Experiencing two absolutes (2008)
The lion in literature (2006).

Published Reviews
Booklist Review: "In this landmark collection of Nobel laureate Gordimer's assured and historic nonfiction--nearly 100 essays spanning 60 years the clarity of her voice and the deep impress of her observations make for high-voltage reading. The daughter of Jewish European immigrants to South Africa, Gordimer, born in 1923, has been a keen and candid, brilliant and artistic witness to her country's struggle toward racial equality and justice. She writes beautifully of common humanity ; chronicles the sacrifices of Nelson Mandela, Desmond Tutu, and scores of less-heralded heroes; and explores with great insight and passion the crucial symbiosis between politics and literature. As one of many banned authors, she condemns censorship and declares, All that a writer can do, as a writer, is to go on writing the truth as he sees it. Which she does in Letter from Soweto, a protest against the violent crushing of the 1976 black-student uprising; Living in the Interregnum, a clarion 1982 inquiry into the role of whites opposed to apartheid; the vivid and frank Five Years into Freedom, written in 1999; and into the 2000s, when Gordimer writes of AIDS, the water crisis, and, as always, the unkillable word. Gordimer's sublimely literary nonfiction of conscience is at once personal and magisterial.--Seaman, Donna Copyright 2010 Booklist"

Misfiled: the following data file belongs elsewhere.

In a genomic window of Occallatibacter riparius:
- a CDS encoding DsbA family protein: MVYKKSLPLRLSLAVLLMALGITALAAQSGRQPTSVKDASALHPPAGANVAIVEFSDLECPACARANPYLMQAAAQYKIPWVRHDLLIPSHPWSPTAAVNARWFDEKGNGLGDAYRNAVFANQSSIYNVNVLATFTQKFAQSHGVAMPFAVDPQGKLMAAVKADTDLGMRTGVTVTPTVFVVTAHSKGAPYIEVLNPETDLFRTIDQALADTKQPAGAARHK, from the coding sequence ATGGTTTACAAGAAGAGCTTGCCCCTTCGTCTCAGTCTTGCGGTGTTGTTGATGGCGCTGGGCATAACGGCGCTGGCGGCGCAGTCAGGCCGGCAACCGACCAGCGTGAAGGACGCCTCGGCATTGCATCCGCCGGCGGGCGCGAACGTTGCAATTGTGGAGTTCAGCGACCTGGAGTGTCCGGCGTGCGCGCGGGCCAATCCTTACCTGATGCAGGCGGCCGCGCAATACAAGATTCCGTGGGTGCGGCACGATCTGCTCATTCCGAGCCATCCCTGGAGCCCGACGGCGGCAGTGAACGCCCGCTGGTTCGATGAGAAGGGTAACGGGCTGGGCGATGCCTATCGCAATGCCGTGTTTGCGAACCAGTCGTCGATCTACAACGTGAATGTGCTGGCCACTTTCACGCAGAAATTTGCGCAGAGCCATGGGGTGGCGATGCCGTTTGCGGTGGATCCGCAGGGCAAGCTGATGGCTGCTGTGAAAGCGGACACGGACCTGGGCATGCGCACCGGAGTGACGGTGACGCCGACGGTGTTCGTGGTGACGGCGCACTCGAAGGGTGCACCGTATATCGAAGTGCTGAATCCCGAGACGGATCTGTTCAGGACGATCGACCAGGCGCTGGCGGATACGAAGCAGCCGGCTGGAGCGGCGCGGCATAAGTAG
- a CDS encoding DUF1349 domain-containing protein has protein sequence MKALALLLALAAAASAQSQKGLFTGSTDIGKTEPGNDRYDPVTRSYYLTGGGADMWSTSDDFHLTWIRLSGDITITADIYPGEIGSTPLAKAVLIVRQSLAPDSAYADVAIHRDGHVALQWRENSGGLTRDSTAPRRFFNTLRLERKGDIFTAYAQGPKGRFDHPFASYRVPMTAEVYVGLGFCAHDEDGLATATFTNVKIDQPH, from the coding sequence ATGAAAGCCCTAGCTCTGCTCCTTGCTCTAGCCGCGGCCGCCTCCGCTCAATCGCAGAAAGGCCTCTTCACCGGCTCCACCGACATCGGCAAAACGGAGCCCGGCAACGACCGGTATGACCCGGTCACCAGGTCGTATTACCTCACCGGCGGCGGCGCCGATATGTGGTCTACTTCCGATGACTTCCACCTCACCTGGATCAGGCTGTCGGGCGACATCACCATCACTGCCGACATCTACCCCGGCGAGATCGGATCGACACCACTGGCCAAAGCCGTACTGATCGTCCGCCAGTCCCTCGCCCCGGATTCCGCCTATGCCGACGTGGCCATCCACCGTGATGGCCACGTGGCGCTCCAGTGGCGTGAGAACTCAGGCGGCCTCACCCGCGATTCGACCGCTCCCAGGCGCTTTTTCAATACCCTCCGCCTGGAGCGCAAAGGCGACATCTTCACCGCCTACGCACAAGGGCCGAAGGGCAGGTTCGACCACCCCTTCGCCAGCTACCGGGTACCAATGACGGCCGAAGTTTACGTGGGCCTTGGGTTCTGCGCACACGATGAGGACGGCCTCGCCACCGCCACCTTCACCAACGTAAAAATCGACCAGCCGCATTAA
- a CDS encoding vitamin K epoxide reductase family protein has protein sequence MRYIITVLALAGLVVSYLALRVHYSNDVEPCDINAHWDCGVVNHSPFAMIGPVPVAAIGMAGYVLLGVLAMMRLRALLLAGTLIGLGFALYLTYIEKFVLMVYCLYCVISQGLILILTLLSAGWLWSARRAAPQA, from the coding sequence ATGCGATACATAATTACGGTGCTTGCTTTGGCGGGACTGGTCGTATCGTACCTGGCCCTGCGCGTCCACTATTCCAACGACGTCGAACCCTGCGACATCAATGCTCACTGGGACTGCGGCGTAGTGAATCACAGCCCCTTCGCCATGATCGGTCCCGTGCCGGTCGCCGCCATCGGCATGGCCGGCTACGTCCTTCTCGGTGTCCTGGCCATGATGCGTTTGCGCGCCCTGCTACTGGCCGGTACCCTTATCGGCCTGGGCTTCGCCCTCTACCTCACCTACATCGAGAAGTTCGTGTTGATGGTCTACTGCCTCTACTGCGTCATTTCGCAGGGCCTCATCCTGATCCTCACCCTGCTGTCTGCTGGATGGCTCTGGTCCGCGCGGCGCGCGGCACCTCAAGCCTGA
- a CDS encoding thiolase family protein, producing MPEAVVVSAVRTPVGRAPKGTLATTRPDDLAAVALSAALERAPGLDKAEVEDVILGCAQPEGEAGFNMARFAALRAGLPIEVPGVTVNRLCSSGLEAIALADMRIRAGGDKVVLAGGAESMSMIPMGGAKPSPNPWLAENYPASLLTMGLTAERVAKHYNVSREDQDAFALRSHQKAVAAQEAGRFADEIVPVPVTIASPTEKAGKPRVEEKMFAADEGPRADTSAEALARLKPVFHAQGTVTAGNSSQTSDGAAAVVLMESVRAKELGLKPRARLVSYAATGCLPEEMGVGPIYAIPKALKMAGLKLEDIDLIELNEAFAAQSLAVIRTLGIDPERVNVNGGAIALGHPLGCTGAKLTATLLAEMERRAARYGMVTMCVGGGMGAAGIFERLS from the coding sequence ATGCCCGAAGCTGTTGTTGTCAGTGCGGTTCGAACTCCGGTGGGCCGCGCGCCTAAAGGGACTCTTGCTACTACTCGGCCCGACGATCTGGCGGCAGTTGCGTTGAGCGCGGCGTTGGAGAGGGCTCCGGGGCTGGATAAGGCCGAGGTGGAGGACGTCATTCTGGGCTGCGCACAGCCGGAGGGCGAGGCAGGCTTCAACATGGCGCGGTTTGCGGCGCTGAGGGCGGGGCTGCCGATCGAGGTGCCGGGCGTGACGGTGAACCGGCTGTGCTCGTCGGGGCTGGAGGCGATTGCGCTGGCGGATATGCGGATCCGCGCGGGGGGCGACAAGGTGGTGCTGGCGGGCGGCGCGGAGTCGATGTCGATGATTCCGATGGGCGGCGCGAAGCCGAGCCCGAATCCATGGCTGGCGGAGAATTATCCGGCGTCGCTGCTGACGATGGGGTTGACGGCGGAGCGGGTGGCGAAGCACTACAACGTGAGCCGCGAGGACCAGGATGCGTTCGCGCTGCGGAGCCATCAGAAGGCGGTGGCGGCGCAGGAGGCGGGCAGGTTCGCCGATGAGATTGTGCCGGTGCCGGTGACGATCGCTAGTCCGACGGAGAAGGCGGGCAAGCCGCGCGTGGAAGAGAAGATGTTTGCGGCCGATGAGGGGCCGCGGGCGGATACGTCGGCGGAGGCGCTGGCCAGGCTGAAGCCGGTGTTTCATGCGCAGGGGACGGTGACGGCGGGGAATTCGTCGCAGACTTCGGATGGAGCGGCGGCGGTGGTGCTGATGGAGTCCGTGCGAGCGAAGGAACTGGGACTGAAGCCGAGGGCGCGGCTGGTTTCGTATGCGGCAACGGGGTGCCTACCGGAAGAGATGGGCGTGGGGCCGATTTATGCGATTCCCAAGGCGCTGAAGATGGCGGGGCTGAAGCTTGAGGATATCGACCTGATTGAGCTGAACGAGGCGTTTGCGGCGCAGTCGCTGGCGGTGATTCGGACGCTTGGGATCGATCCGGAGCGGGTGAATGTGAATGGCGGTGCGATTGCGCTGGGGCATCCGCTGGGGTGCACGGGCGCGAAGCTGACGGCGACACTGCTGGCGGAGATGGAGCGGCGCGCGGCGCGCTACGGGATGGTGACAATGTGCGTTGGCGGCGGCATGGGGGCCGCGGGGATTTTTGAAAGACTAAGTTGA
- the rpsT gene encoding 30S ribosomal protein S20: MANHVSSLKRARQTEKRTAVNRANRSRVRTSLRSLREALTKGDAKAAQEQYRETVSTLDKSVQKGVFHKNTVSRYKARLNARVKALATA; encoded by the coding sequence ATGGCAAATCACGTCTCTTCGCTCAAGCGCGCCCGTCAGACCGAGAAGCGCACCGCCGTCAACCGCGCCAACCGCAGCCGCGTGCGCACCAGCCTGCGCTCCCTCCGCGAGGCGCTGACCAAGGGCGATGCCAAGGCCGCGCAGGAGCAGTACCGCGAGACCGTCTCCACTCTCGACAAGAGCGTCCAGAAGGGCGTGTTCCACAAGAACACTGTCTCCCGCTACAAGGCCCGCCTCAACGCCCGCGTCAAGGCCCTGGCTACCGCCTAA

From Booklist, Copyright (c) American Library Association. Used with permission.
Publisher's Weekly Review: "Politics and literature intersect in this comprehensive-sometimes too comprehensive-collection of nonfiction writings by the Nobel Prize-winning South African novelist and antiapartheid activist. Covering five decades, these short pieces run the gamut: autobiographical sketches; chiaroscuroed travelogues that wander from the Congo to Cairo; literary essays on novelists from Tolstoy to Chinua Achebe and Philip Roth; profiles of Nelson Mandela and Archbishop Desmond Tutu; op-eds on issues like AIDS and water shortages; the odd dispatch from the Cannes film festival and a retrospective on the 20th century. At the vital core of the volume are Gordimer's gripping reports from the battle against apartheid, in which she dissects the hypocrisy and brutality of South African racism and ponders her responsibility as a white liberal "minority within the minority." The more polished of these pieces brim with subtle insights and evocative landscapes and characterizations. Others, culled from after-dinner speeches, letters, and other odds and ends, have a tossed-off feel; the tome is large enough to require and reward judicious browsing. At its best, Gordimer's writing is both consummately artful and deeply engaged; she shows us that "the truth isn't always beauty, but the hunger for it is." (June) (c) Copyright PWxyz, LLC. All rights reserved"
(c) Copyright PWxyz, LLC. All rights reserved
Additional Information
Subjects Gordimer, Nadine.
Women authors, South African -- 20th century -- Biography.
Publisher New York :W.W. Norton & Co.,2010
Edition 1st American ed.
Language English
Notes The first comprehensive collection of Gordimer's nonfiction.
Description 742 pages ; 25 cm
Bibliography Notes Includes bibliographical references.
ISBN 9780393066289 (hardcover)
0393066282 (hardcover)